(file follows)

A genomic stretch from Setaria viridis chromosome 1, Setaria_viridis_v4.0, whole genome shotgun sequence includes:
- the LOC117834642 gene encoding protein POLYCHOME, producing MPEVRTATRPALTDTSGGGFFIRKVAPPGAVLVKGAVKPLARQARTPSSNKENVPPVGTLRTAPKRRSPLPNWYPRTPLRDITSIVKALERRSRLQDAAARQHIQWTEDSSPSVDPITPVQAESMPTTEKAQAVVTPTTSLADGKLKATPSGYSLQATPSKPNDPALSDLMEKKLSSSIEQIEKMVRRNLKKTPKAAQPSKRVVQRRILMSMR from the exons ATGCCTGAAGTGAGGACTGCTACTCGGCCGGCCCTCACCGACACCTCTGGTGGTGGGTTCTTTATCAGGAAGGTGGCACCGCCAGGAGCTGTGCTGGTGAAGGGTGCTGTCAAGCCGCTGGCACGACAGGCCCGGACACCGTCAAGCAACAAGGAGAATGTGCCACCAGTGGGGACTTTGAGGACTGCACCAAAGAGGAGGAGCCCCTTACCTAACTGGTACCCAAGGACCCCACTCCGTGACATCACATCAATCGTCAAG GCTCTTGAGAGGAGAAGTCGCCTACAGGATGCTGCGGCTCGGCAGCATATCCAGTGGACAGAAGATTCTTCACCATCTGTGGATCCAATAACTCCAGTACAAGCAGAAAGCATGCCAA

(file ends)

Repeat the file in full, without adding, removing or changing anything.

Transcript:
A genomic stretch from Setaria viridis chromosome 1, Setaria_viridis_v4.0, whole genome shotgun sequence includes:
- the LOC117834642 gene encoding protein POLYCHOME, producing MPEVRTATRPALTDTSGGGFFIRKVAPPGAVLVKGAVKPLARQARTPSSNKENVPPVGTLRTAPKRRSPLPNWYPRTPLRDITSIVKALERRSRLQDAAARQHIQWTEDSSPSVDPITPVQAESMPTTEKAQAVVTPTTSLADGKLKATPSGYSLQATPSKPNDPALSDLMEKKLSSSIEQIEKMVRRNLKKTPKAAQPSKRVVQRRILMSMR from the exons ATGCCTGAAGTGAGGACTGCTACTCGGCCGGCCCTCACCGACACCTCTGGTGGTGGGTTCTTTATCAGGAAGGTGGCACCGCCAGGAGCTGTGCTGGTGAAGGGTGCTGTCAAGCCGCTGGCACGACAGGCCCGGACACCGTCAAGCAACAAGGAGAATGTGCCACCAGTGGGGACTTTGAGGACTGCACCAAAGAGGAGGAGCCCCTTACCTAACTGGTACCCAAGGACCCCACTCCGTGACATCACATCAATCGTCAAG GCTCTTGAGAGGAGAAGTCGCCTACAGGATGCTGCGGCTCGGCAGCATATCCAGTGGACAGAAGATTCTTCACCATCTGTGGATCCAATAACTCCAGTACAAGCAGAAAGCATGCCAA